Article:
Foodservice Equipment & Supplies

APR 2017

Foodservice Equipment & Supplies magazines is an industry resource connecting foodservice operators, equipment and supplies manufacturers and dealers, and facility design consultants.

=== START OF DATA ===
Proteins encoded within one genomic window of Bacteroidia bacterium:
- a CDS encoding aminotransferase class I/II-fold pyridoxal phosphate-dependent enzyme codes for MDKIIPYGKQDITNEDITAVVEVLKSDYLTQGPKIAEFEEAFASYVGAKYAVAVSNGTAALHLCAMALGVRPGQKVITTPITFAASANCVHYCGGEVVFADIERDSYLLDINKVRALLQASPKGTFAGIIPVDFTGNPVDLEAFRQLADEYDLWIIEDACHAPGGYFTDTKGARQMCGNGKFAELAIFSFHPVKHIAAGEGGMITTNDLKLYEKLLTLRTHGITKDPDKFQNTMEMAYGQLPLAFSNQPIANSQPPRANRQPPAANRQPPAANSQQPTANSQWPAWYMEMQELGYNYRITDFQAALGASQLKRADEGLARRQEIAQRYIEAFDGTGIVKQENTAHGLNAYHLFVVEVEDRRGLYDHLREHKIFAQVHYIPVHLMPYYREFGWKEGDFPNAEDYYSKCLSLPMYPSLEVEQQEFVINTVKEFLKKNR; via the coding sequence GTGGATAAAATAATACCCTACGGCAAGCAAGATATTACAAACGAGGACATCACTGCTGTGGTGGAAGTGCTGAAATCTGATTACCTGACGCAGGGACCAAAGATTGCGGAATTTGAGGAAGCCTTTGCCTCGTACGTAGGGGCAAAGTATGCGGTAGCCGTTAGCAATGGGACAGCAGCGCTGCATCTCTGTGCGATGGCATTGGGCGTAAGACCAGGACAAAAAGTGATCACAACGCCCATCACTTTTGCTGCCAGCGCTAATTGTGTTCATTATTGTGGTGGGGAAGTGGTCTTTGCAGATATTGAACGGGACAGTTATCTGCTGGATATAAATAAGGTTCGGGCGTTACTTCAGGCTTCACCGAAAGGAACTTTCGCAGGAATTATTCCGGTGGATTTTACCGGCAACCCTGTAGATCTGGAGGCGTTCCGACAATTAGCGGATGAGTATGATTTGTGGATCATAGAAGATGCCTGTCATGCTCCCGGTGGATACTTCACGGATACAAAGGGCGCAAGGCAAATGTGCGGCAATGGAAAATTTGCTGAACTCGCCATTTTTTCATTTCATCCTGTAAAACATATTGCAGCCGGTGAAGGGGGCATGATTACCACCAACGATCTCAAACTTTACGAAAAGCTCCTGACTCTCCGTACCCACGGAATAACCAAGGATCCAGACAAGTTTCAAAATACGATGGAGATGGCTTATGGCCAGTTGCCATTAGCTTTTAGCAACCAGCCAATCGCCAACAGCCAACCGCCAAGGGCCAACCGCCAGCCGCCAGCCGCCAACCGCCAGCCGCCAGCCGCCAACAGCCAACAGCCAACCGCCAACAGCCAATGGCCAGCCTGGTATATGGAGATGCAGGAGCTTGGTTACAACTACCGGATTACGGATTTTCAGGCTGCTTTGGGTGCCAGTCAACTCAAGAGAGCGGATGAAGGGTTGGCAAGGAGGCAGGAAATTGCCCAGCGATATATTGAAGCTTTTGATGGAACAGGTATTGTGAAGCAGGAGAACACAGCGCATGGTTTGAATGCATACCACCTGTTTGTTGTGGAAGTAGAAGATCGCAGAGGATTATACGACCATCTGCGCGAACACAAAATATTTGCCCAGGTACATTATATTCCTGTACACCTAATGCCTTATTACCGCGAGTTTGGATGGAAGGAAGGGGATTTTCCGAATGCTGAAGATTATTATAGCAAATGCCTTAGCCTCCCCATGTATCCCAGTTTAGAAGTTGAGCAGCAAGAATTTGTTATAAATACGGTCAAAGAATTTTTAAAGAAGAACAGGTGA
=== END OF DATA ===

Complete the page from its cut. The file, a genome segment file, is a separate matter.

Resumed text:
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106 • FOODSERVICE EQUIPMENT & SUPPLIES • APRIL 2017 facility design p r o j e c t o f t h e m o n t h The school district requested bids for a general contractor and subcontractor with a March 3 submission deadline, and the contracts were awarded in late March. Construction began on May 1 for the back of the house and May 30 for the front of the house. The entire project was completed on August 12. "One of the biggest challenges was timing," Beron says. "This is an active foodservice scenario, so they had a limited time for construction during the summer before classes started. Sequencing and construction documentation became very important. Working with Rapids to integrate systems was key." Demolition, including the corridor, old dry storage, bath- room and mechanical room, began May 30 while school was still in session. A new grease trap was put in underground and work began on the walk-in cooler/freezer pit. Demoli- tion of the rest of the space began on June 1, including tear- ing up all the flooring and changing the load-bearing walls for the servery exit. "We turned the kitchen 180 degrees and basically turned it upside down," Beron says. "Some new equipment was pur- chased, LED lighting was added and the theme is now about celebrating the food and displaying it to look appetizing." During the transition from the old building to the renovated space, parts of the building were closed and some classes were temporarily relocated. The kitchen, servery and dining room remained in their original places. "With clever design, we were able to utilize an eight-foot underutilized corridor to accomplish all the school's goals," Green says. "The entire space was gutted. The concrete floor was taken out to add grease interceptors, the pit was relocated for the walk-in, and we changed space for equipment." Sustainable Features "Energy efficiency was paramount to the project," Beron FACTS OF NOTE ● About Linn-Mar Community School District: 10 schools; 7,600 students enrolled; district plans to open additional buildings in the next 10 years ● District-wide School Meal Participation: 4,850 students participate in the lunch program; 20 percent free and reduced-price participation in the breakfast and lunch program ● Linn-Mar High School Enrollment: 2,150 students ● Linn-Mar High School Meal Participation: The school serves 1,600 meals each day. Of those 1,600 meals, 1,100 are reimbursable, which accounts for 50 percent of the student body; of these reimbursable meals, 17 percent are free and reduced-price meals. The school also serves 500 students daily with a la carte purchases. ● Linn-Mar High School Remodel Opened: August 2016 ● Scope of Project: A remodel and renovation of the kitchen, warewash and servery ● Size: Kitchen and servery, 3,800 sq. ft.; dining room, 7,600 sq. ft. ● Seats: 400+ ● Average Check: $1.50 for paid breakfast; $2.60 for paid lunch ● Annual Sales: $2.2 million for the district; $760,000 for the high school ● Hours: 7:30 a.m. until 10:30 a.m. for breakfast (block scheduling allows a variety of arrival times, so hot breakfast is available until 8:35 a.m.); 11:45 a.m. until 1:50 p.m. for lunch. Grab-and-go options are available throughout the morning. ● Menu Specialties: Addition of a pizza line and sandwich line in addition to more healthful options at the salad bar ● Staff: 16 ● Total Project Cost: $1.96 million ● Equipment Investment: $308,000 for serving equipment (production equipment, except the walk-in cooler and freezer, was repurposed) ● Website: A double-sided chef 's counter offers team members more room to move. The adjacent servery is shown at the right. Photo courtesy of DLR Group

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